Around the beginning of October, I found out that there was going to be an open source XR conference (called FOSS XR) in my neighborhood. I attended, and took some notes. I posted some of my notes in the MSPGameDev slack, and Zach, who runs our local VR & HCI meeting, asked if I would give a short recap of my impressions. I put some slides together, which I’ll embed below the video. There were some technical difficulties getting started, so the beginning of the video is actually as I’m getting into my second or third slide.
This year I attended my first ever Essen Spiel, the world’s largest board game convention.
Bucket list item: Check.
…as you can see, they are mostly (but not all) abstract strategy games. And for the most part (with a couple of notable exceptions) they are games that I am unlikely to see in a store here in the states. I haven’t played them all yet, but I have made a dent, and I’ve quite enjoyed Control V, Nova Luna, Hetrix and Stackers so far. My family played a game of Miyabi, and my wife even declared she approved of the purchase!
I was demoing and exhibiting with Adam’s Apple Games, who had, months ago, during the kickstarter, hoped to have Thrive there for sale, but alas, there have been manufacturing delays, and it now looks like it’ll be next March (probably at the earliest) before we see the final production copies. You can see me here standing next to the 3D printed prototypes that we’ve been showing around for the last year or so.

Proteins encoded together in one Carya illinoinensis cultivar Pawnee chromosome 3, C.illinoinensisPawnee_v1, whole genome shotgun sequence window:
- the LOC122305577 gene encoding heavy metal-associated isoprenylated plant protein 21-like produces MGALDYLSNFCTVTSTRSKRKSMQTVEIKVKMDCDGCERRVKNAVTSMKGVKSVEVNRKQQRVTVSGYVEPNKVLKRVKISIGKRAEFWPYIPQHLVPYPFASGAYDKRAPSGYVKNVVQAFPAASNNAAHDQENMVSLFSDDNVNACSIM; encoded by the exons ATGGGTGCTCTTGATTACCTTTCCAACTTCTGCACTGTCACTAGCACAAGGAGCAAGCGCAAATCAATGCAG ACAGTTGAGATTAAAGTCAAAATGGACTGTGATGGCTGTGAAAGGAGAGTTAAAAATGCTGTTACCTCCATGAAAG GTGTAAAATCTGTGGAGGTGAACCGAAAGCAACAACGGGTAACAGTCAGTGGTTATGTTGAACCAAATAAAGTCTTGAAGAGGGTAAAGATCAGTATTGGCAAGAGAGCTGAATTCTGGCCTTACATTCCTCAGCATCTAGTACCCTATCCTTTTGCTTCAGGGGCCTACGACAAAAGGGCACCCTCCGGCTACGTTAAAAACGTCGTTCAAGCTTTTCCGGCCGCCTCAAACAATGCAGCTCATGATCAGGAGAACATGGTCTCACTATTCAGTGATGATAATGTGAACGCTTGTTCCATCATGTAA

Spiel is more like a trade show (they refer to it as an expo) than most of the other board game related events I’ve been to. Comparing it to Gen Con in particular is interesting, because at Essen there are really no “events” at all. Some exhibitors might post a list of events they are having in their booth, (signings or tournaments most likely), but the convention itself has no designated spaces for events, and doesn’t post a schedule. At Gen Con the expo hall is maybe 1/4th of the designated convention center space, and probably 1/2 of the total space is purely for events. (Many of which are ticketed and cost additional money.) Another difference is that most people expect to actually play games in the exhibitor booths. So most booths, even the smallest ones, have a demo table (or a dozen!), and folks sit down at them mostly to play entire games. Although many of the larger games at the bigger publisher booths (but not all) were just shorter-length demos, which is usually what you get to do, (if anything!), on the show floor at Gen Con. But of course Gen Con has all that additional space for events, most of which are just scheduled times to play specific games.